In 2016, Apple launched the macOS operating system to replace Mac OS X. El Capitan was the final version of Mac OS X, while Sierra, High Sierra, and the upcoming Mojave versions are all under the macOS name. In this article, we’ll discuss the best VPNs for Mojave, Sierra, High Sierra, and El Capitan.
The macOS operating system has stronger security features than Mac OS X, and Mac continues to improve the operating system’s resistance to viruses with each new release. However, controlling all of the events that your computer encounters out on the internet is often beyond the capabilities of the operating system.
You can read more about the threats to your privacy and security when you surf the web later on in this guide. However, first take a look at the best VPNs for Mojave, El Capitan, Sierra, and High Sierra.
If you haven’t got time to read the whole post, we have summarised a lot of the details on each of the VPN providers into this list:
- ExpressVPN Our #1 choice. Easy to install and get started. Impressive server speeds, great for streaming and downloads. Unblocks most geo-restricted sites and services. 30-day money back guarantee has you covered.
- NordVPN Hard to beat on value. Large network of secure and fast servers. Reliably unblocks most restricted sites and services.
- CyberGhost Budget provider that hit some of the fastest download and streaming speeds in our tests. Beginner-friendly installation.
- IPVanish Great security features like auto wi-fi protection will keep your Mac safe. Servers were fast and reliable in our testing.
- PrivateVPN Solid on privacy and security. We had no issues with download speeds or getting connected. Easy to install and use.
We took the following factors into consideration:
- App for Macs and Macbooks
- Strong encryption
- DNS leak protection, automatic wifi protection, and a kill switch
- Easy to install and use
The Best VPNs for all Mac OS X versions
Here is our list of the best VPNs for El Capitan, Sierra, High Sierra, and Mojave:
ExpressVPN offers a very high-quality service. Its app is available on the company’s website. After paying for your subscription, just go to the download page and click on the install file for Macs. The installation wizard takes care of all of the setup for you, compiling the app for the VPN, creating an icon on your desktop, and installing all of the behind-the-scenes services that a VPN needs to operate on a Mac. Once the installation process finishes, the app will open automatically. The first time you use the app you will need to enter an activation code. You get this code from the user account section at the website, to which the ExpressVPN subscription program should send you a link once your payment clears.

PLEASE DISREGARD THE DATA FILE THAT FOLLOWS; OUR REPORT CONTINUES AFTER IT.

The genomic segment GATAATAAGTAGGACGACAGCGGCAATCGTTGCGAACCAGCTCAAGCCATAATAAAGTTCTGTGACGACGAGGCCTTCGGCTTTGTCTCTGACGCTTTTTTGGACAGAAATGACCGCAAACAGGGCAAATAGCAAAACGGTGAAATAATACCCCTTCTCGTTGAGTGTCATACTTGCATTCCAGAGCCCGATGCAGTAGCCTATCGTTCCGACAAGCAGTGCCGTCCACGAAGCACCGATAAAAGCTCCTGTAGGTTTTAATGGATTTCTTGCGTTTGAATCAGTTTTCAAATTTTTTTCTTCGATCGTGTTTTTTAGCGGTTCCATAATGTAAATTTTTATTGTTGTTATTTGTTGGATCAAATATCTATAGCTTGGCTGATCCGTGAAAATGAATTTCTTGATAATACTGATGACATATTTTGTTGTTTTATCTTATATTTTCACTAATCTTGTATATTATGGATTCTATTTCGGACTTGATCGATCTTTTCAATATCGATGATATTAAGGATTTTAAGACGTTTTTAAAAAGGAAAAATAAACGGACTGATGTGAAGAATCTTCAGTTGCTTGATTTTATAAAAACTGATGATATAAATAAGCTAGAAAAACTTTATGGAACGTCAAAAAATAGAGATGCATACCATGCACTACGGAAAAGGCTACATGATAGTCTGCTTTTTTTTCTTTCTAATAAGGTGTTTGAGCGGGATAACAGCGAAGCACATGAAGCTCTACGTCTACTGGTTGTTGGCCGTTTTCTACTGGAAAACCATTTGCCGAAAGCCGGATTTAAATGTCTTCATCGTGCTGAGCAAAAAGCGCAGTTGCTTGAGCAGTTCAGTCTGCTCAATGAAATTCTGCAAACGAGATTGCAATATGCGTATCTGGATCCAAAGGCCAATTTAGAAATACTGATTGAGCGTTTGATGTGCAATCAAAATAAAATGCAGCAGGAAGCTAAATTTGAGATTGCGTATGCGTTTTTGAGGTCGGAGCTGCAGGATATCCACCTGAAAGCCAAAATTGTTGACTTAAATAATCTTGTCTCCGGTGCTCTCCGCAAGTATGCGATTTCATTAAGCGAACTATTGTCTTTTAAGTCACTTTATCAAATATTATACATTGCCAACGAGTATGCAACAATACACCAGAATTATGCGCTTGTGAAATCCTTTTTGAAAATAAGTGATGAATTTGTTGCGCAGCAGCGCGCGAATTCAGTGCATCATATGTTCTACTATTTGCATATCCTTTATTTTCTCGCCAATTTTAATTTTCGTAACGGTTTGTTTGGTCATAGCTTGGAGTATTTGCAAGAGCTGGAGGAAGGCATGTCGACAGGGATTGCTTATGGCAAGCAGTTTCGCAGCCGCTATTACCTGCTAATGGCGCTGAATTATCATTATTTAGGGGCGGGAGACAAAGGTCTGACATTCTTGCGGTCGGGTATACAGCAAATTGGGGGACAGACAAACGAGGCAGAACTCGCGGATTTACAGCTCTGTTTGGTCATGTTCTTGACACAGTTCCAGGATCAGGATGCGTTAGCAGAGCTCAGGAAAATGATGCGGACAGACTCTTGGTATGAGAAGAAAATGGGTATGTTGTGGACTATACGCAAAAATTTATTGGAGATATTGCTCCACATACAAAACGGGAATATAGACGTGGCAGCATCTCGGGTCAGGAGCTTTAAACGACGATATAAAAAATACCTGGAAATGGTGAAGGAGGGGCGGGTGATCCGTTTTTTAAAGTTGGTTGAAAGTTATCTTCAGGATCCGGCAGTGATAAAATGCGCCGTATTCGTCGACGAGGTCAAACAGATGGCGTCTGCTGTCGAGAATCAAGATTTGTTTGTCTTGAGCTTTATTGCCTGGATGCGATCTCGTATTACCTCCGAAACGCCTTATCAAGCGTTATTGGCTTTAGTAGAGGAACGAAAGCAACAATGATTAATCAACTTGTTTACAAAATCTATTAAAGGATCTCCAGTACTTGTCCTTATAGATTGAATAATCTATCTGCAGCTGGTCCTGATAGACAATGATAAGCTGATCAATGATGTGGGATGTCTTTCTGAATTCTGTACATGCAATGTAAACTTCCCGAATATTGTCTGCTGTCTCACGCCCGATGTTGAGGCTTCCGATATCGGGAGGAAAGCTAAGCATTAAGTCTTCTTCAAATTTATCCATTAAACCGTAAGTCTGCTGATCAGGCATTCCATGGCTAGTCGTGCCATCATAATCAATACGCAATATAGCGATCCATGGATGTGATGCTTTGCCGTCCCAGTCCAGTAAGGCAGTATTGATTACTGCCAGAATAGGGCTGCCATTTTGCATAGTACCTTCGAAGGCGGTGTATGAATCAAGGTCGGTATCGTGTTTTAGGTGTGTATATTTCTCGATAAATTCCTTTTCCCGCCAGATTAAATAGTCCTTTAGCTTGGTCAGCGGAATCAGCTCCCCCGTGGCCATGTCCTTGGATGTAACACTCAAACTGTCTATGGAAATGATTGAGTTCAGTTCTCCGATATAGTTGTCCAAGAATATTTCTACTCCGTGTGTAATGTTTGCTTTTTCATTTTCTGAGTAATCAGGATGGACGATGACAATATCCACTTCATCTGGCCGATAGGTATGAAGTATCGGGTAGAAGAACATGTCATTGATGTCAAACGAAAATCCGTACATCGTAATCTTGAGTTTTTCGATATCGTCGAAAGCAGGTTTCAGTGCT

You can set the app to start whenever you boot up your computer. This will establish a secure connection to a VPN server with no extra steps. You do have to specify in the settings which server location the app should connect to. A kill switch, called a ”network lock” in ExpressVPN parlance, prevents any communications from your computer outside of the secure VPN connection.
When the VPN is running, you aren’t tied into the server you specified as your default. You can switch server locations easily from within the app. ExpressVPN has servers in 94 countries, so you will have plenty of choice. Having the VPN on all the time makes it very difficult for snoopers to hack into your connections. It also makes it impossible for your internet service provider and government agencies to track your activities on the web. As soon as you walk into a cybercafé with your Macbook, you are protected by ExpressVPN even if your Macbook connects automatically upon coming in the range of the wifi hotspot.
ExpressVPN offers very good speeds, which is great if you like to stream video or music on your Mac. These speeds are achieved despite the fact that the security of ExpressVPN takes a lot of processing. A VPN connection consists of two phases.
All of your communications over the web are protected by encryption. ExpressVPN uses the AES cipher with a 256-bit key. This is the strongest type of encryption available in a VPN. However, AES does have one big weakness, which is that both sides use the same key to encrypt and decrypt data, so that key has to be distributed. The transmission of the key has to be protected by a different encryption system. ExpressVPN uses the RSA cipher for this task. Nearly all VPNs use RSA, but the strength of the cipher is created by the length of its key. ExpressVPN uses a 4096-bit key for RSA, which very few VPNs implement.
The ExpressVPN service is very secure and works well on Macs. You are allowed to connect three devices to the VPN simultaneously. The company is confident that it has put together a winning package and they are prepared to give you a 30-day money back guarantee on your subscription.
- Installation wizard makes for an easy install on Macs
- Best-in-class encryption makes for solid security and privacy
- DNS leak protection, shared IP addresses and keeps no traffic logs
- Operates over 3,000 servers in 94 countries
- 24/7 chat support are well trained to handle complex situations